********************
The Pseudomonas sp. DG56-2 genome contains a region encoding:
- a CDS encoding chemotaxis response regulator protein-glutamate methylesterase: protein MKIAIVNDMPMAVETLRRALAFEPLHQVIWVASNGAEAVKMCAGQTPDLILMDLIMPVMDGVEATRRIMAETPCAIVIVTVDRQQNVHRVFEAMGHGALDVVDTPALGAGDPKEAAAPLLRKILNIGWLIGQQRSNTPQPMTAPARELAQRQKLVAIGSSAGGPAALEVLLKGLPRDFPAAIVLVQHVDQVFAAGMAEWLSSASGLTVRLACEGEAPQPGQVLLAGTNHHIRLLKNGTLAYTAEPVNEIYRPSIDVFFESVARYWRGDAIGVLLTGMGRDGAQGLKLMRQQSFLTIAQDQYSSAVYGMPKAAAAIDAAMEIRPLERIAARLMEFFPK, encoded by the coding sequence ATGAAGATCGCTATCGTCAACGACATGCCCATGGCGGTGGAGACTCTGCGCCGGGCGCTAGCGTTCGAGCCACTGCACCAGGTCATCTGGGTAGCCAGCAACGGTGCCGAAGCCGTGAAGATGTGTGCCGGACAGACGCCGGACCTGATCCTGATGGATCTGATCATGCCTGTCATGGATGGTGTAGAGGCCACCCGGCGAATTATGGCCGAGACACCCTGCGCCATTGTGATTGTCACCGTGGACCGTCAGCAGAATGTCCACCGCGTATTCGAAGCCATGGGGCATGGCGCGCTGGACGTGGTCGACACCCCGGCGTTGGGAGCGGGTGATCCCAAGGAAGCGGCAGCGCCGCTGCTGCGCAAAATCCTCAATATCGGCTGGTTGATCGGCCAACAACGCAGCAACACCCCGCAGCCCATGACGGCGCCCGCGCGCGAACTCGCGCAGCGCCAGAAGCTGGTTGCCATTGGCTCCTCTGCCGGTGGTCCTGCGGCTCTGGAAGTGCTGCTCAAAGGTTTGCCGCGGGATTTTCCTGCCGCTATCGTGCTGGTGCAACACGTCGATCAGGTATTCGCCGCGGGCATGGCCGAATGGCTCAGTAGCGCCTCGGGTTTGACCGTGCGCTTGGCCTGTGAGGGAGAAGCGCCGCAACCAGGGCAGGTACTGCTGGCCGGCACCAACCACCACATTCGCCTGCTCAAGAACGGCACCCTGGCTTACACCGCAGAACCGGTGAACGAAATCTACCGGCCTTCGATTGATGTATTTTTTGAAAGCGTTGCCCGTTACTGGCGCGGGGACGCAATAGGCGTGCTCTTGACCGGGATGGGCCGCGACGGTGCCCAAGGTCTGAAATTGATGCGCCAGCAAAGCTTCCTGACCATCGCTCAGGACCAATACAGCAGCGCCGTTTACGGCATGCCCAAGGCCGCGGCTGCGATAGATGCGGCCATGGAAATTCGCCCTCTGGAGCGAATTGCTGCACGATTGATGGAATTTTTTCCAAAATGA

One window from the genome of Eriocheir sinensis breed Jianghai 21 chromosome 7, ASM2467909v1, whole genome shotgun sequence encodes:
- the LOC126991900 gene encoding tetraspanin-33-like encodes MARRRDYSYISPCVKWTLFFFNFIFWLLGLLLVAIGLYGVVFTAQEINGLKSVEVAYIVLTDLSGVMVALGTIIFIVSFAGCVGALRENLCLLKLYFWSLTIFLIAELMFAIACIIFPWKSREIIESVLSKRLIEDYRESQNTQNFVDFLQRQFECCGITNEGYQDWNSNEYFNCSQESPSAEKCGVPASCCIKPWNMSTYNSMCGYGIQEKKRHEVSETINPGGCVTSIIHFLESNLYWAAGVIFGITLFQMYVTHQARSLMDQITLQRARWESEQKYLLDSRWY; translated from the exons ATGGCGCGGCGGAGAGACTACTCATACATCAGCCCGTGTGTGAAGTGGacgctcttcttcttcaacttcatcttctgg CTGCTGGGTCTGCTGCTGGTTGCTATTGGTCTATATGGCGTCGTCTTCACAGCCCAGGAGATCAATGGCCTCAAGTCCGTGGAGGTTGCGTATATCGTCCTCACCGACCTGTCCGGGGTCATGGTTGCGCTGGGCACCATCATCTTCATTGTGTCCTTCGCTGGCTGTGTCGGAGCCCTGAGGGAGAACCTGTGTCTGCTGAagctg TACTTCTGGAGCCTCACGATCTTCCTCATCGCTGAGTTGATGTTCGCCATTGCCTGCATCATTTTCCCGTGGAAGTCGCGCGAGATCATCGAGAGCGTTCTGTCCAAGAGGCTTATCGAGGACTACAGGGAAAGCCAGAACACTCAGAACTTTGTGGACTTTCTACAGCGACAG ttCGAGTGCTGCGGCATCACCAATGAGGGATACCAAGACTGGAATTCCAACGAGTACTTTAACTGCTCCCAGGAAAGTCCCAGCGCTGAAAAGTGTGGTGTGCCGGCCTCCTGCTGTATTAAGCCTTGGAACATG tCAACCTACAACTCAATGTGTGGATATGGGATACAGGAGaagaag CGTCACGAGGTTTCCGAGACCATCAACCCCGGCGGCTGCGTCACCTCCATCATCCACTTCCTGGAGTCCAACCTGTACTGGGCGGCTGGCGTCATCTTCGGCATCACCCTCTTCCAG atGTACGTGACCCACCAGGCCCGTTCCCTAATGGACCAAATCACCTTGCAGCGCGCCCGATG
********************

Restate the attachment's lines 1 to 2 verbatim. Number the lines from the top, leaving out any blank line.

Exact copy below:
The Pseudomonas sp. DG56-2 genome contains a region encoding:
- a CDS encoding chemotaxis response regulator protein-glutamate methylesterase: protein MKIAIVNDMPMAVETLRRALAFEPLHQVIWVASNGAEAVKMCAGQTPDLILMDLIMPVMDGVEATRRIMAETPCAIVIVTVDRQQNVHRVFEAMGHGALDVVDTPALGAGDPKEAAAPLLRKILNIGWLIGQQRSNTPQPMTAPARELAQRQKLVAIGSSAGGPAALEVLLKGLPRDFPAAIVLVQHVDQVFAAGMAEWLSSASGLTVRLACEGEAPQPGQVLLAGTNHHIRLLKNGTLAYTAEPVNEIYRPSIDVFFESVARYWRGDAIGVLLTGMGRDGAQGLKLMRQQSFLTIAQDQYSSAVYGMPKAAAAIDAAMEIRPLERIAARLMEFFPK, encoded by the coding sequence ATGAAGATCGCTATCGTCAACGACATGCCCATGGCGGTGGAGACTCTGCGCCGGGCGCTAGCGTTCGAGCCACTGCACCAGGTCATCTGGGTAGCCAGCAACGGTGCCGAAGCCGTGAAGATGTGTGCCGGACAGACGCCGGACCTGATCCTGATGGATCTGATCATGCCTGTCATGGATGGTGTAGAGGCCACCCGGCGAATTATGGCCGAGACACCCTGCGCCATTGTGATTGTCACCGTGGACCGTCAGCAGAATGTCCACCGCGTATTCGAAGCCATGGGGCATGGCGCGCTGGACGTGGTCGACACCCCGGCGTTGGGAGCGGGTGATCCCAAGGAAGCGGCAGCGCCGCTGCTGCGCAAAATCCTCAATATCGGCTGGTTGATCGGCCAACAACGCAGCAACACCCCGCAGCCCATGACGGCGCCCGCGCGCGAACTCGCGCAGCGCCAGAAGCTGGTTGCCATTGGCTCCTCTGCCGGTGGTCCTGCGGCTCTGGAAGTGCTGCTCAAAGGTTTGCCGCGGGATTTTCCTGCCGCTATCGTGCTGGTGCAACACGTCGATCAGGTATTCGCCGCGGGCATGGCCGAATGGCTCAGTAGCGCCTCGGGTTTGACCGTGCGCTTGGCCTGTGAGGGAGAAGCGCCGCAACCAGGGCAGGTACTGCTGGCCGGCACCAACCACCACATTCGCCTGCTCAAGAACGGCACCCTGGCTTACACCGCAGAACCGGTGAACGAAATCTACCGGCCTTCGATTGATGTATTTTTTGAAAGCGTTGCCCGTTACTGGCGCGGGGACGCAATAGGCGTGCTCTTGACCGGGATGGGCCGCGACGGTGCCCAAGGTCTGAAATTGATGCGCCAGCAAAGCTTCCTGACCATCGCTCAGGACCAATACAGCAGCGCCGTTTACGGCATGCCCAAGGCCGCGGCTGCGATAGATGCGGCCATGGAAATTCGCCCTCTGGAGCGAATTGCTGCACGATTGATGGAATTTTTTCCAAAATGA